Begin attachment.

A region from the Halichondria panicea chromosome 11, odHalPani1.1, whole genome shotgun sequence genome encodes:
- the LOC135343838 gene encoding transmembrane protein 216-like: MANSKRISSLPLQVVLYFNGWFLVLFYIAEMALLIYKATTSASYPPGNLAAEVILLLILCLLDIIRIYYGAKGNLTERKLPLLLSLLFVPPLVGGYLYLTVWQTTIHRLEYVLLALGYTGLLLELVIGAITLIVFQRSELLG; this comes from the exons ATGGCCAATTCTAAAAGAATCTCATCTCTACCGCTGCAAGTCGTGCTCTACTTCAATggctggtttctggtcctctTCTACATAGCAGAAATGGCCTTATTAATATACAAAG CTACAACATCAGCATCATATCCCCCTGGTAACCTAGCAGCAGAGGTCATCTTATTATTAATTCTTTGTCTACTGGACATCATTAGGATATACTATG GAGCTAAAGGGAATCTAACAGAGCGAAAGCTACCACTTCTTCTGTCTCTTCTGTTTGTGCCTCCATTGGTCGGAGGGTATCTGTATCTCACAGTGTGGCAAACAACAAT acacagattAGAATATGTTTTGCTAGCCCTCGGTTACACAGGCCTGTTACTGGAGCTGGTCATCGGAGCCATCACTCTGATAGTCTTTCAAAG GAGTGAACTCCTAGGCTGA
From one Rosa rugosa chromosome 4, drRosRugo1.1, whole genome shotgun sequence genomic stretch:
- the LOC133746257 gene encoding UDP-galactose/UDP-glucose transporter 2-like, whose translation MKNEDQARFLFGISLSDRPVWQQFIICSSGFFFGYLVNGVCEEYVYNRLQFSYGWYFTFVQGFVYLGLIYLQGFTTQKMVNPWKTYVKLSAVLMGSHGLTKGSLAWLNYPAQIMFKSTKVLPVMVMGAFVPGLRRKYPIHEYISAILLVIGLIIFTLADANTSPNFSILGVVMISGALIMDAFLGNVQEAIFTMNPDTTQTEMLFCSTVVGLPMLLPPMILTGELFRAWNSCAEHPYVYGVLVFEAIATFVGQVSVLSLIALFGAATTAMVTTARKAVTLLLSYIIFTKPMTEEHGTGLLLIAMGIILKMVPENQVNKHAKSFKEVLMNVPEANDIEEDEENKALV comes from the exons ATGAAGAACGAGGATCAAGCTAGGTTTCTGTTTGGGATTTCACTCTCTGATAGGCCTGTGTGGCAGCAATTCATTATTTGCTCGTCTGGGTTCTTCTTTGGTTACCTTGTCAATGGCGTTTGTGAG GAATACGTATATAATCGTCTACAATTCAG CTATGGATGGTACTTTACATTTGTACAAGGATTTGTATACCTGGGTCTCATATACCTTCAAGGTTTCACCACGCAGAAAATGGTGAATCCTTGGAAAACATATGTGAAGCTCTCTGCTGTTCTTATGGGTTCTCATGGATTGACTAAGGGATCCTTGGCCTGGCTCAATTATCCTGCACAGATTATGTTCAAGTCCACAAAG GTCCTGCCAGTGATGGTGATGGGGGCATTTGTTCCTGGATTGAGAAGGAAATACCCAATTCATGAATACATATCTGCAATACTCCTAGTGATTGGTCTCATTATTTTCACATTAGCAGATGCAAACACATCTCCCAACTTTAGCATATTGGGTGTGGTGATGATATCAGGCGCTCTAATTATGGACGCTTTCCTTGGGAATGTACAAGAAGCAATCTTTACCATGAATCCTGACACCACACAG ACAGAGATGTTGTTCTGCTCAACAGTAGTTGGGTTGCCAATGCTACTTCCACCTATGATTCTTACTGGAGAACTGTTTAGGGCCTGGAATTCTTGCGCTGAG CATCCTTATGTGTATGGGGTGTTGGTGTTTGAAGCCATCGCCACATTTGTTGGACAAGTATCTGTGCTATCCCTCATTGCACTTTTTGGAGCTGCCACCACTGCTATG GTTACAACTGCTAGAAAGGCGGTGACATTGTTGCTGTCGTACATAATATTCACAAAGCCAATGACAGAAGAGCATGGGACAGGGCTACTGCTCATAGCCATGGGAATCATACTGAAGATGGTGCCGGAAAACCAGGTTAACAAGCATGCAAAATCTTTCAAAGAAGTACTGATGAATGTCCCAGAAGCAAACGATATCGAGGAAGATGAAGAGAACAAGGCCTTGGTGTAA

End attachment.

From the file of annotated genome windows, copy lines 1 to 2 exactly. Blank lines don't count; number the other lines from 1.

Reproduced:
A region from the Halichondria panicea chromosome 11, odHalPani1.1, whole genome shotgun sequence genome encodes:
- the LOC135343838 gene encoding transmembrane protein 216-like: MANSKRISSLPLQVVLYFNGWFLVLFYIAEMALLIYKATTSASYPPGNLAAEVILLLILCLLDIIRIYYGAKGNLTERKLPLLLSLLFVPPLVGGYLYLTVWQTTIHRLEYVLLALGYTGLLLELVIGAITLIVFQRSELLG; this comes from the exons ATGGCCAATTCTAAAAGAATCTCATCTCTACCGCTGCAAGTCGTGCTCTACTTCAATggctggtttctggtcctctTCTACATAGCAGAAATGGCCTTATTAATATACAAAG CTACAACATCAGCATCATATCCCCCTGGTAACCTAGCAGCAGAGGTCATCTTATTATTAATTCTTTGTCTACTGGACATCATTAGGATATACTATG GAGCTAAAGGGAATCTAACAGAGCGAAAGCTACCACTTCTTCTGTCTCTTCTGTTTGTGCCTCCATTGGTCGGAGGGTATCTGTATCTCACAGTGTGGCAAACAACAAT acacagattAGAATATGTTTTGCTAGCCCTCGGTTACACAGGCCTGTTACTGGAGCTGGTCATCGGAGCCATCACTCTGATAGTCTTTCAAAG GAGTGAACTCCTAGGCTGA